Comparative Literature and a “Small Nation”: the Latvian Experience

Maija Burima


Comparative literary studies is an essential component of selfidentification for Latvian culture as that of a small nation that was formed under a powerful impact of other cultures that determined the historical and geographical situation of Latvia. Studying the phenomena of foreign literature is a good way of typological mapping of Latvian writing in the context of other culture types and literary trends, locating foreign influences and recognizing the synthesis between Western and Eastern critical and theoretical thought.

Interest in comparative studies or their elements is related to the tendencies of Latvian cultural policy. The end of the 19th and the beginning of the 20th century was the time of intense, though not systematic, studies of foreign literature. After Latvia gained its independence, with gradual intensification of the significance of Latvian national literature, the number of comparative studies was reduced. However, they became more detailed in content, manifesting the subjective attitude of the scholars and even specific expression. In the soviet occupation period, comparative studies were subjected to the impact of soviet ideology in their subject matter. Despite the numerous ideological clichés, research works were published in the USSR and Latvia at that time that defined functional paraphernalia of comparative literary studies, introduced precise and thematically wide notions. In the first decade of the restored independence in Latvia, no monographic studies dedicated to comparative literature were published as scholars needed time and learning the trends of western literature to crystallize a new mode of speaking about comparative literature. The 21st century is marked by a range of studies on literary contacts between the Latvian and other cultures. The researchers focus on both the resonance of individual foreign writers in Latvia and restoring the history of literary contacts with various areas in the world culture, as well as studies on the resonance of Latvian literature in the world. Keywords: comparative literature studies, translation studies, literary influen ces and borrowings, reception, national literatures, small literatures, literature of big nations, world literature, localizations, adaptations, “iconic” writer, history of Latvian literature.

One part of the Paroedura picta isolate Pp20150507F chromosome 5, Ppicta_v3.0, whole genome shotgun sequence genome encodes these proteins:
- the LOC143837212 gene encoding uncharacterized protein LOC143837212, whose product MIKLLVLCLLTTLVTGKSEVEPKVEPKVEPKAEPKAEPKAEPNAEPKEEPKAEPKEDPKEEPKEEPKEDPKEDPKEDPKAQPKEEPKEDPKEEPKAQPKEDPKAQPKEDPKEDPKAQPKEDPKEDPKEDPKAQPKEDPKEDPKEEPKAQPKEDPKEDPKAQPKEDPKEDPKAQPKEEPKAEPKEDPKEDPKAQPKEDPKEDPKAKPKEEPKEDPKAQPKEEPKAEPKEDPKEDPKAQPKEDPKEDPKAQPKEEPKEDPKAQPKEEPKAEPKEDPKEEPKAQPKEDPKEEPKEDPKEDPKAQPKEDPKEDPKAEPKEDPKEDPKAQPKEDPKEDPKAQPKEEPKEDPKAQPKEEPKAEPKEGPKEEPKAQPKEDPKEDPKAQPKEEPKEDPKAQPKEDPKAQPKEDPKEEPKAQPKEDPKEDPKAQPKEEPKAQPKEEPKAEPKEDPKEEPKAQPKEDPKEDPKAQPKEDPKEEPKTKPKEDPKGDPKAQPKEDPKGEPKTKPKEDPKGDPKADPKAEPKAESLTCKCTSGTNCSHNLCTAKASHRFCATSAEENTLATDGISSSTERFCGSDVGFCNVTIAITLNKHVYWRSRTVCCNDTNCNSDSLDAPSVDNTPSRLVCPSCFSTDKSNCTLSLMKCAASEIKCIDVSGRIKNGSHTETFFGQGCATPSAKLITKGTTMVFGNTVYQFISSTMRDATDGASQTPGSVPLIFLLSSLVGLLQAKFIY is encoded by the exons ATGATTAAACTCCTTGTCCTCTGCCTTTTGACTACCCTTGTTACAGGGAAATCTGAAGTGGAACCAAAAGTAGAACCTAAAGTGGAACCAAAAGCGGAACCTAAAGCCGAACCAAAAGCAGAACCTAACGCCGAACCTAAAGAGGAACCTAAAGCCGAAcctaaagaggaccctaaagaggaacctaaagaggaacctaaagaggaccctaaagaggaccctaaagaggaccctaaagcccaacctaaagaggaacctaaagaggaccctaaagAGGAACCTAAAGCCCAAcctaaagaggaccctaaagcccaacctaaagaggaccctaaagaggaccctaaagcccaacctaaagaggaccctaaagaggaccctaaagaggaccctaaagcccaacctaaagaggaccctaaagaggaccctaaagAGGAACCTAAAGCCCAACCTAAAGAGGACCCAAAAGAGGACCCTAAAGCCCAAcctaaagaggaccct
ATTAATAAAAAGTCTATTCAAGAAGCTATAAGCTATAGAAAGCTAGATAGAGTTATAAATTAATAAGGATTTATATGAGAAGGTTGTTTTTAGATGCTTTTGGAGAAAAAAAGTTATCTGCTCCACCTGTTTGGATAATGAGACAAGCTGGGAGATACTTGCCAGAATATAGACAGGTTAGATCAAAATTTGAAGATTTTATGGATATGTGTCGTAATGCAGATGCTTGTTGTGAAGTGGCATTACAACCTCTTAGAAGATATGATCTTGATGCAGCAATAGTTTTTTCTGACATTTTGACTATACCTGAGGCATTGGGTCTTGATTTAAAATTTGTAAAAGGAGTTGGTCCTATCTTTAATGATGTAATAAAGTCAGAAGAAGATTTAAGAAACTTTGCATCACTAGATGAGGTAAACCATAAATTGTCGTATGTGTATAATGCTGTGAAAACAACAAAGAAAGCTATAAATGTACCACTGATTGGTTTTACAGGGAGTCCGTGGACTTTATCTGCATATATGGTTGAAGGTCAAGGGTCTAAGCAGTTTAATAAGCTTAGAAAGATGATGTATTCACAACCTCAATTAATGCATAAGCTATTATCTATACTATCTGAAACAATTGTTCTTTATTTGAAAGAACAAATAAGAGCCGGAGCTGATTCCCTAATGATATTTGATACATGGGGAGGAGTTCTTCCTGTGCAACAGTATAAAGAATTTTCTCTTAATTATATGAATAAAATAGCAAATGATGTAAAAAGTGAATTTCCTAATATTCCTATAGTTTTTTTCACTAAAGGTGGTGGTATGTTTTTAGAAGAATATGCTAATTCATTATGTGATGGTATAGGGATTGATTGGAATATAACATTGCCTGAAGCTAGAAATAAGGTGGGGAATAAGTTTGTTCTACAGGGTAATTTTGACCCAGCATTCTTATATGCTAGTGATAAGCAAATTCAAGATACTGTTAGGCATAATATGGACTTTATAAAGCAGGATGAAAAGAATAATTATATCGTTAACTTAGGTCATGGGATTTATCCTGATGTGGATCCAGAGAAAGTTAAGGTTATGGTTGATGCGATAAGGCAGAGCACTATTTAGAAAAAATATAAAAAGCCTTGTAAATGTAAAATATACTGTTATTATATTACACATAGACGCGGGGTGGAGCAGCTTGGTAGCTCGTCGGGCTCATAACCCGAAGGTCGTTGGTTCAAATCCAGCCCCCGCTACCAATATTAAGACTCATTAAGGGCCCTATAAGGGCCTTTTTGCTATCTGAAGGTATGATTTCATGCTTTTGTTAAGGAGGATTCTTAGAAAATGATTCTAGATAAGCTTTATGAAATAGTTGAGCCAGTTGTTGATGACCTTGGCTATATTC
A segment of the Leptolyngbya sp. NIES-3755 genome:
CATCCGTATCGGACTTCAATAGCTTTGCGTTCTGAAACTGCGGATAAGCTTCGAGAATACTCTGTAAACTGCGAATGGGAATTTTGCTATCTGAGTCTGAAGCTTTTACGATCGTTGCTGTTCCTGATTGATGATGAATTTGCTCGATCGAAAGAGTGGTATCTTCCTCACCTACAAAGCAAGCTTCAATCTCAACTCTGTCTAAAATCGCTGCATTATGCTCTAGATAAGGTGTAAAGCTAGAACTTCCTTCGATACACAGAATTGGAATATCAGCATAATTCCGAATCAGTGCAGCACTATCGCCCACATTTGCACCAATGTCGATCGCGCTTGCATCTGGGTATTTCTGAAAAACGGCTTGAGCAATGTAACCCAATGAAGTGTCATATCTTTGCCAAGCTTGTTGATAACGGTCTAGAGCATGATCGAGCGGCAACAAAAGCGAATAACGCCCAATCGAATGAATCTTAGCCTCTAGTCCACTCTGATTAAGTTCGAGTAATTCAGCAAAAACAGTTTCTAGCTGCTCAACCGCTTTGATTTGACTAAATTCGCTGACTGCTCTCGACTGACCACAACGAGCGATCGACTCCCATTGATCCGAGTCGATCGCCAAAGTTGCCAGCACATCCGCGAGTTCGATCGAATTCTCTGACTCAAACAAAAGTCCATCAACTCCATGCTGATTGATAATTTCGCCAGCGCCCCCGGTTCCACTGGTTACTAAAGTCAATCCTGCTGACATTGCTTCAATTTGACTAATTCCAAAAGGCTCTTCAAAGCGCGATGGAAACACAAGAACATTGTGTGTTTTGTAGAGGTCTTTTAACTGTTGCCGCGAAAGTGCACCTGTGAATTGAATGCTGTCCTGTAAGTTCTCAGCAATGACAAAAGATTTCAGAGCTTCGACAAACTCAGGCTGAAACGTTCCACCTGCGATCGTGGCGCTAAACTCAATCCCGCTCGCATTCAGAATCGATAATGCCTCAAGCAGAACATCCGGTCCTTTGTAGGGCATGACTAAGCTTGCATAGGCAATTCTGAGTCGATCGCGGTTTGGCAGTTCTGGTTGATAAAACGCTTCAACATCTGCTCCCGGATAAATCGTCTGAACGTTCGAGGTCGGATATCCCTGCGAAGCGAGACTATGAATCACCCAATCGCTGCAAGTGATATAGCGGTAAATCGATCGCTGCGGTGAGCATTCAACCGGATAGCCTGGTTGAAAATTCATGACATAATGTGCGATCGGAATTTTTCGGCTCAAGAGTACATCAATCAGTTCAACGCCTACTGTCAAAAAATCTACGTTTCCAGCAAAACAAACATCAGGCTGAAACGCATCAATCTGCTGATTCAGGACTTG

comparative literature studies; translation studies; literary influences and borrowings; reception; national literatures; small literatures; world literature; localizations; adaptations; “iconic” writer; history of Latvian literature

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ISSN 1406-0701 (print)
ISSN 2228-4729 (online)